In so doing, it incurred the wrath of business partner Hutchison Whampoa Ltd. (Hong Kong: 0013), which has not appreciated the valuations placed by its joint shareholders in Hutchison 3G UK Ltd. of late.
But before we get to the recriminations, here's a rundown of DoCoMo's "impairment losses" that "reflect significant drops in the market price or fair value of the shares of some of its overseas investee affiliates":
Table 1: DoCoMo's Overseas Writedowns, H1 2002
|Affiliated Companies||Impairment Losses|
|AT&T Wireless Services, Inc.||�339B|
|KPN Mobile N.V.||�108B|
|Hutchison 3G UK Holdings Ltd.||�126B|
|(A) Total impairment losses for overseas investee affiliates||�573B|
|(B) Net assets ended March 31, 2002
(A/B x 100)
|(C) Recurring profit for the fiscal year ended March 31, 2002
(A/C) x 100)
|(D) Net income for the fiscal year ended March 31, 2002
(A/D) x 100)
( - )
|Source: NTT DoCoMo Inc.|
This latest revaluation follows a writedown on its international assets of ¥916 billion ($7.5 billion) for the last full financial year, which ended in March.
The Japanese operator now values its 16 percent stake in AT&T Wireless Services Inc. (NYSE: AWE) at ¥266 billion ($2.16 billion) following the first-half writedown of ¥339 billion ($2.76 billion).
The ¥108 billion ($877 million) adjustment to DoCoMo's stake in KPN Mobile is a writedown to zero -- a long fall from the €5 billion DoCoMo paid for the 15 percent slice back in 2000.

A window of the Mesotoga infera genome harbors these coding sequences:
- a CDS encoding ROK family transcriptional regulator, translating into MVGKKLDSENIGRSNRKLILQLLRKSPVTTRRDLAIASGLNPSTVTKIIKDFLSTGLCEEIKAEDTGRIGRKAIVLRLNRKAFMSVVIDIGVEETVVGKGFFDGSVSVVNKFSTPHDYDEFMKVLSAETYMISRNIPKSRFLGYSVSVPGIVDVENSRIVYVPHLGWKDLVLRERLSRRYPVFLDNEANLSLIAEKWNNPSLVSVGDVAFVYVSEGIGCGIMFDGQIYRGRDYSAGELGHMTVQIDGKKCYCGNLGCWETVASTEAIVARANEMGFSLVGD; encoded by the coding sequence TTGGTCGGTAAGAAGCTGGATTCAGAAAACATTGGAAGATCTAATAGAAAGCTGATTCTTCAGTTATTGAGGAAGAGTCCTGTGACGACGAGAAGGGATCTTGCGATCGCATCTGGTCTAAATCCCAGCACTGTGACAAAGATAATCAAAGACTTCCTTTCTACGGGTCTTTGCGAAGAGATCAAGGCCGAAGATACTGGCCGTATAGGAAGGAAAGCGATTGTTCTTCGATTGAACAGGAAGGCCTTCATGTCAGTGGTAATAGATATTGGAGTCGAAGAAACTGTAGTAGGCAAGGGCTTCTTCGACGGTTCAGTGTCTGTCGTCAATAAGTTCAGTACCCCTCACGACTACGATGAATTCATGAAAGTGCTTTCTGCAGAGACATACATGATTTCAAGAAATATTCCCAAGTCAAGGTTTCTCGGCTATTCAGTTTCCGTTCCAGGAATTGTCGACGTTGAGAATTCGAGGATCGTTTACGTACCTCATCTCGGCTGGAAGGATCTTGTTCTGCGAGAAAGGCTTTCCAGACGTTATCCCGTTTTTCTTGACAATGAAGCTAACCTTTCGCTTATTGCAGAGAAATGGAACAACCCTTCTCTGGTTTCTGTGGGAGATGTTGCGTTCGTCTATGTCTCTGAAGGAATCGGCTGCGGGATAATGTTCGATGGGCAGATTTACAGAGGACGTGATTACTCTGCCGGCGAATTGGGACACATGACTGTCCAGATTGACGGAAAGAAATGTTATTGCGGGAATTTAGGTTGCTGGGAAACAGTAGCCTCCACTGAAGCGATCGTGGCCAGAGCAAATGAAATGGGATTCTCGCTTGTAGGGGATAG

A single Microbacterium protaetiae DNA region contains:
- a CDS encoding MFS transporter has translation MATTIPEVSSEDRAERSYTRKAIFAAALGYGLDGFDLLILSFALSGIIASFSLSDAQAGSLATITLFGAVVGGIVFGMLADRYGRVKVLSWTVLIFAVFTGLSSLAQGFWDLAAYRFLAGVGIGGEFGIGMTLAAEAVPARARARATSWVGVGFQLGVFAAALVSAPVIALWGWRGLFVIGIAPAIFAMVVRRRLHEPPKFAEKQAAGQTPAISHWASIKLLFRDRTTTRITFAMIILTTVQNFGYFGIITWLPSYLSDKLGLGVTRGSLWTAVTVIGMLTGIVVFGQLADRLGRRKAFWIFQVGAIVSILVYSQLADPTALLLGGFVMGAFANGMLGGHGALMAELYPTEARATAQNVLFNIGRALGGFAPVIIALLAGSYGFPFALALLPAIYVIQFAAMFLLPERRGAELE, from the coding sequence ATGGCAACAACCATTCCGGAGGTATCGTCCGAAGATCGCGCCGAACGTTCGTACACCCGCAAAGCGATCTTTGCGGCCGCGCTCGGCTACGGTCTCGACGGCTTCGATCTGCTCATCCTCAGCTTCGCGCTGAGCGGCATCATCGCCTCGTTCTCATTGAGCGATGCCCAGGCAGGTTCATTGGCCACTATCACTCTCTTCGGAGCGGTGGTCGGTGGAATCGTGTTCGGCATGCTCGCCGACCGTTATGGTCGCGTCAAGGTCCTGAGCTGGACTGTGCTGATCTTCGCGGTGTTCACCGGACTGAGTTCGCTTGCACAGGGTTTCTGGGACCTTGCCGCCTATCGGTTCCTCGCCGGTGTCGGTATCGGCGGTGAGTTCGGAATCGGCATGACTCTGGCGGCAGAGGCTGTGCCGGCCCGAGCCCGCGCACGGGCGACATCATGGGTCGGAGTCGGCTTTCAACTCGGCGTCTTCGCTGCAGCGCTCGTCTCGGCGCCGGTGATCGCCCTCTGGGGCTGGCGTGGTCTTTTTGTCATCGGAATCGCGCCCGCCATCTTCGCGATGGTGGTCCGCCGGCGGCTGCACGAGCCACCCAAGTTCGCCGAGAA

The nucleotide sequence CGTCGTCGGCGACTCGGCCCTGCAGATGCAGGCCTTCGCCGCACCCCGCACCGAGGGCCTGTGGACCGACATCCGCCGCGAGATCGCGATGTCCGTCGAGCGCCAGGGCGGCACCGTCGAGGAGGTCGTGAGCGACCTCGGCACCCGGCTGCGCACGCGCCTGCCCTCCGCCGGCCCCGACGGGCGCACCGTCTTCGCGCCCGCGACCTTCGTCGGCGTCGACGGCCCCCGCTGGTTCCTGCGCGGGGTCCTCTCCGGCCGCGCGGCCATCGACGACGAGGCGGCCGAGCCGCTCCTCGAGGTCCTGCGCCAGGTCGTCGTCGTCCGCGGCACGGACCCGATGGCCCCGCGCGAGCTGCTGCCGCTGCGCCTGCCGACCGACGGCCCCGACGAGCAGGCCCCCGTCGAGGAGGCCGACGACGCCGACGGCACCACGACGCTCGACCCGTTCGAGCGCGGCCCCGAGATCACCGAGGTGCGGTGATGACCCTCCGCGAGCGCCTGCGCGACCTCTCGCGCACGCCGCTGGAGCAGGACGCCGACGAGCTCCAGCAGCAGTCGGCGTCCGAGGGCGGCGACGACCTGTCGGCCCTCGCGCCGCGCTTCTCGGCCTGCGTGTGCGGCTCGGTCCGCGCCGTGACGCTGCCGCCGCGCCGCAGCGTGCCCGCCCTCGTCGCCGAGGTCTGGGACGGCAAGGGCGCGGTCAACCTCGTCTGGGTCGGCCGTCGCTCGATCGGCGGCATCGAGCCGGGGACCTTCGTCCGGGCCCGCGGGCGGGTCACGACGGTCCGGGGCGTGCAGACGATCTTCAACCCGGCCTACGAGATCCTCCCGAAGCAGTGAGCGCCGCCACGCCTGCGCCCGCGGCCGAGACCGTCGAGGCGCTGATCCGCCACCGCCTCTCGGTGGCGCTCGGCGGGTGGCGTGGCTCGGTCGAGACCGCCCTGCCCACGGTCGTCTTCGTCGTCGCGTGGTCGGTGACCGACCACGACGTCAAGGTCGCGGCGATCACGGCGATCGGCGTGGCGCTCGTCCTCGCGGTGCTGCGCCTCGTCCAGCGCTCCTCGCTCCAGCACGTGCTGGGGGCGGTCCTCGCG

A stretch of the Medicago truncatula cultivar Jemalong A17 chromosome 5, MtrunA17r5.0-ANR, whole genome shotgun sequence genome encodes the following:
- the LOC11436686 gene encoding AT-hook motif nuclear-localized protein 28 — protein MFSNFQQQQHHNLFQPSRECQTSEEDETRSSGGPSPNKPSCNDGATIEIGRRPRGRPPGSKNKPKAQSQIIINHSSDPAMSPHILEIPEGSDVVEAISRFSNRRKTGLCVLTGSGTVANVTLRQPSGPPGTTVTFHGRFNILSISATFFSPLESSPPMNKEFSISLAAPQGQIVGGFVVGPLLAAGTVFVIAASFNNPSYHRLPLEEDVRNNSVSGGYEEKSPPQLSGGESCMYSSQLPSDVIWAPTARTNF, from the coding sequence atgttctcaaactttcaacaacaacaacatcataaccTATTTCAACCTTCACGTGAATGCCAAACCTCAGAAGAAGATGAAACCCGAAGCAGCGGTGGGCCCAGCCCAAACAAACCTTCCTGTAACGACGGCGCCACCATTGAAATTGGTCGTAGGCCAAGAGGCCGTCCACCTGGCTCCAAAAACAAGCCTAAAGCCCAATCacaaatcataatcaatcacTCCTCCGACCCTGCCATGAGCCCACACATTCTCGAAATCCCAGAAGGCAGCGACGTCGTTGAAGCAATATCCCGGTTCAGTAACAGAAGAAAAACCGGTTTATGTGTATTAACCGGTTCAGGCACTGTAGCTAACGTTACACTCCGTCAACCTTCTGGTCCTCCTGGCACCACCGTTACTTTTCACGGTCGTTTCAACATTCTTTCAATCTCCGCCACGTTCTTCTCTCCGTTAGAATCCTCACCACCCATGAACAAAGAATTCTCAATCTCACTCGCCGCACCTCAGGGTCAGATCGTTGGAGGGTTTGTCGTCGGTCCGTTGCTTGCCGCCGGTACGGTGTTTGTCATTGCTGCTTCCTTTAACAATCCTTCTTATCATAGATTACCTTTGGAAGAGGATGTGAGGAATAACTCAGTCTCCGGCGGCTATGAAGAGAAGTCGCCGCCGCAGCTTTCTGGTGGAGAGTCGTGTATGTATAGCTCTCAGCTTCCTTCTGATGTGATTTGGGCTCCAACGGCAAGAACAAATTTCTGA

Last but not least, DoCoMo has taken a ¥126 billion hit on its stake in Hutchison 3G UK (H3GUK), on the very day the 3G hopeful starts handing out dualmode handsets from NEC Corp. (Nasdaq: NIPNY) to "friendly users." This leaves DoCoMo's stake in the U.K. operator valued at ¥39 billion ($317 million).
And while DoCoMo was announcing its revaluations, NEC slipped in with its own investment in the U.K. 3G player (see NEC Invests in Hutchison).
The writedown of the H3GUK stake angered majority shareholder Hutchison Whampoa, which had earlier in the year seen KPN Telecom write off its share of the U.K. 3G license-holder to zero and invite bids from the market for its 15 percent stake (see Hutch Gets the Hump With KPN).
"We disagree with the rationale behind DoCoMo's accounting decision announced today," says a rapidly released Whampoa statement. "That decision has been made in response to fluctuations in sentiment in the international capital markets, rather than any change in underlying business fundamentals supporting the 3G business which we have built in the U.K. -- a fact that DoCoMo themselves acknowledge by pledging to maintain their commitment to the development of 3G services."
Hutchison Whampoa says it has undertaken a "thorough and detailed impairment test" on its 3G assets, "as a result of which it is clear that there is no requirement to write down our investments in 3G licenses and services. We are building real businesses and are on target to begin a phased rollout of 3G services in this quarter."
While Hutchison starts getting its mates to test out the U.K. 3G network, DoCoMo is still struggling to attract folk to its own next-generation network. The uptake has been so slow that DoCoMo's original target for 3G subscribers -- 1.4 million by the end of March 2003 -- now looks out of reach.
Local reports suggest that this goal will be lowered 70 percent to just 400,000, but the company is refusing to comment until it announces its full first-half financials in November. At the end of July, DoCoMo had just under 130,000 subscribers to its FOMA 3G service.
— Ray Le Maistre, European Editor, Unstrung